by Will Davis
It was released this week that the US Army Corps of Engineers has decided to enter into the process of decontaminating and dismantling the historic SM-1 nuclear plant at Fort Belvoir, Virginia.  This early military prototype plant isn’t often discussed or even remembered today, so let’s look at the history of this project through photos.
APPR, later redesignated as the SM-1.
After having been tasked by the US Atomic Energy Commission in 1952 with exploring uses of atomic energy, the US Army paired its Army Corps of Engineers with Oak Ridge National Laboratory to design a conceptual nuclear plant which, small in output, could be transported anywhere by airplane and then constructed and operated.  In 1954, ALCO Products, formerly one of the world’s largest railroad locomotive builders (its name was a contraction standing for American Locomotive Company) decided to form a nuclear power department and get into the business.  Amazingly, when the AEC and US Army decided to go ahead with the packaged reactor project that year ALCO got the contract – although it was said at the time to have been a case of underbidding on the part of ALCO to ensure it could get a foot in the door in this new business.  Construction partner on the project was Stone & Webster Engineering (which itself bid a $1 fee for engineering the Shippingport Atomic Power Station for exactly the same reasons ALCO bid low on this project.)  The designation for this project was to “APPR,” or Army Packaged Power Reactor.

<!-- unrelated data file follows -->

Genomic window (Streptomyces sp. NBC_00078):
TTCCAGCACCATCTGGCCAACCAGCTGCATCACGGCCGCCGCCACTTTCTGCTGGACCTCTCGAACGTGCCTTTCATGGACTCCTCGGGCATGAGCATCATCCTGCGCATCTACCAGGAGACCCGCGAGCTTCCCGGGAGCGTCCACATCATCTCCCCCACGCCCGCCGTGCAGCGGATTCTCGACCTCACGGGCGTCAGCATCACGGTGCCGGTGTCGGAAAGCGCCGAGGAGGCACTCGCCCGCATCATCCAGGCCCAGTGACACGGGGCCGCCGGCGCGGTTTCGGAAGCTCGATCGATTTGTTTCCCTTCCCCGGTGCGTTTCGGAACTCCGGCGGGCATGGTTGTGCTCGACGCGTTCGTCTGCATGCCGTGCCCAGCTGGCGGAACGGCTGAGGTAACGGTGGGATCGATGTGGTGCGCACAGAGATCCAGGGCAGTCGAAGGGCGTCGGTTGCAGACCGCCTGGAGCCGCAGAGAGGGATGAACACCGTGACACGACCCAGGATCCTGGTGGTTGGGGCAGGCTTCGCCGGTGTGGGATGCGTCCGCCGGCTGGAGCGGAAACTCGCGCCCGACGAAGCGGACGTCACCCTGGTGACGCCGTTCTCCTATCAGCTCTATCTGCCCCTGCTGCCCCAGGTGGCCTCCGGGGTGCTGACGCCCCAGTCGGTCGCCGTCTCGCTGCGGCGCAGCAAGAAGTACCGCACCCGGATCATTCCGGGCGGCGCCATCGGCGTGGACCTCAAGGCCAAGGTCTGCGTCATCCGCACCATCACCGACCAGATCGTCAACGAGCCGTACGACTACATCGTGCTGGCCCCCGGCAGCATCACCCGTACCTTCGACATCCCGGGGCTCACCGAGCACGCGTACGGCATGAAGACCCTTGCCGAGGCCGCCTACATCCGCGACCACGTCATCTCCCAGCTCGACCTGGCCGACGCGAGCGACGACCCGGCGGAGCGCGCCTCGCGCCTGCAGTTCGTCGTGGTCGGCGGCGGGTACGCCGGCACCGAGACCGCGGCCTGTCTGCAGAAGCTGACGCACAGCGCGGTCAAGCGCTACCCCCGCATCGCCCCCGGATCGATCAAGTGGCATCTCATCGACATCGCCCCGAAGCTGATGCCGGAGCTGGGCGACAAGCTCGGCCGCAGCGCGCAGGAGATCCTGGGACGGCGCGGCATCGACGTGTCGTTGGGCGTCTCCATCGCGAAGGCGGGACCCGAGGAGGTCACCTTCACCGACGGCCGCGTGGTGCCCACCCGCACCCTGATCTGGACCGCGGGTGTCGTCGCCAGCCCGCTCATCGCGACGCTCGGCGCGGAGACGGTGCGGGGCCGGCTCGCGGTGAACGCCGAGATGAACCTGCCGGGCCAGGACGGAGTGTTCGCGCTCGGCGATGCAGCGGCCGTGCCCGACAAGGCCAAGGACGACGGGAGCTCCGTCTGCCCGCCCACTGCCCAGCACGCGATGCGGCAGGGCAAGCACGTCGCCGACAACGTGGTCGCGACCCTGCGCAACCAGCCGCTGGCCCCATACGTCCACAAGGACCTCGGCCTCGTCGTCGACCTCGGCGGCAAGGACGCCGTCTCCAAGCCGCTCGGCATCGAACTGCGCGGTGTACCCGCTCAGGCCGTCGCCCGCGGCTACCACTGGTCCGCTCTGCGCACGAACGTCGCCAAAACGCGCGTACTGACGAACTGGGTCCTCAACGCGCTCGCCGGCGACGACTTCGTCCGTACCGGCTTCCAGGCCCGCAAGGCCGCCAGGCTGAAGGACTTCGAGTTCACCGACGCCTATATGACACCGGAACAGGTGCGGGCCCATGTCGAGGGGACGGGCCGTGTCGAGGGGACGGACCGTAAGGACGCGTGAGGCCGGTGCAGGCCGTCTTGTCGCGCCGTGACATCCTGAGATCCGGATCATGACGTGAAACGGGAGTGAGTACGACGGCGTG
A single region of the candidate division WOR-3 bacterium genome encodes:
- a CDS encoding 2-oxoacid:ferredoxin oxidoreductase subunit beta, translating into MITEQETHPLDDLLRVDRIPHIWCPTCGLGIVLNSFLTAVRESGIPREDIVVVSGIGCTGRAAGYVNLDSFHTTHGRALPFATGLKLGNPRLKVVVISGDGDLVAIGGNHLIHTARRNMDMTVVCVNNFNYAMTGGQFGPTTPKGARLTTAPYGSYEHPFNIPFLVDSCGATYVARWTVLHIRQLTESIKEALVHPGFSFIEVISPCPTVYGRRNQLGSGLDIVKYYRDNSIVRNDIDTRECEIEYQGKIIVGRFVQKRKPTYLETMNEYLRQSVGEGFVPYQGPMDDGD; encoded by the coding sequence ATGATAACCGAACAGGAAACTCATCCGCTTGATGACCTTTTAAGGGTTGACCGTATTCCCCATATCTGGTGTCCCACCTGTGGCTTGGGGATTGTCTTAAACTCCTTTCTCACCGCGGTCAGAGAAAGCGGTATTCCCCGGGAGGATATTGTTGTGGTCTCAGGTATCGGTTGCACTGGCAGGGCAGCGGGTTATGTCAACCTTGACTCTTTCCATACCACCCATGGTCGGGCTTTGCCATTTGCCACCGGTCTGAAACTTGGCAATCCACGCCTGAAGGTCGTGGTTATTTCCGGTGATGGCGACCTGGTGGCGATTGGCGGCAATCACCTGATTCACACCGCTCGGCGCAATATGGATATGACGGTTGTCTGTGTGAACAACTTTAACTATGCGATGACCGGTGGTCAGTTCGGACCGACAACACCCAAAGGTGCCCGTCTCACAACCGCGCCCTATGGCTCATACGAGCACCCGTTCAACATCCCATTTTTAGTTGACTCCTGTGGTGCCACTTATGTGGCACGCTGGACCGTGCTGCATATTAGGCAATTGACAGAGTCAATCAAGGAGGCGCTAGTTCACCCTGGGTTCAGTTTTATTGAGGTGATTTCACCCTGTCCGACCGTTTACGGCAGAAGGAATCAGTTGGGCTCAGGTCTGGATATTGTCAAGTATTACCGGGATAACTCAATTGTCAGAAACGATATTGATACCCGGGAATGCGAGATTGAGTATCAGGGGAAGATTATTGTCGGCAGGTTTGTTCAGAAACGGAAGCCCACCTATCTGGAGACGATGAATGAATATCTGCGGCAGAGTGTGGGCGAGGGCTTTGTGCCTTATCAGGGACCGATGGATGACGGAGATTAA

This is an extremely rare ALCO Products press photo from my collection.  The original caption is as follows:  “First views approved for publication of the Army Package Power Reactor designed by American Locomotive Company under a contact received from the Atomic Energy Commission in December, 1958.  The APPR will

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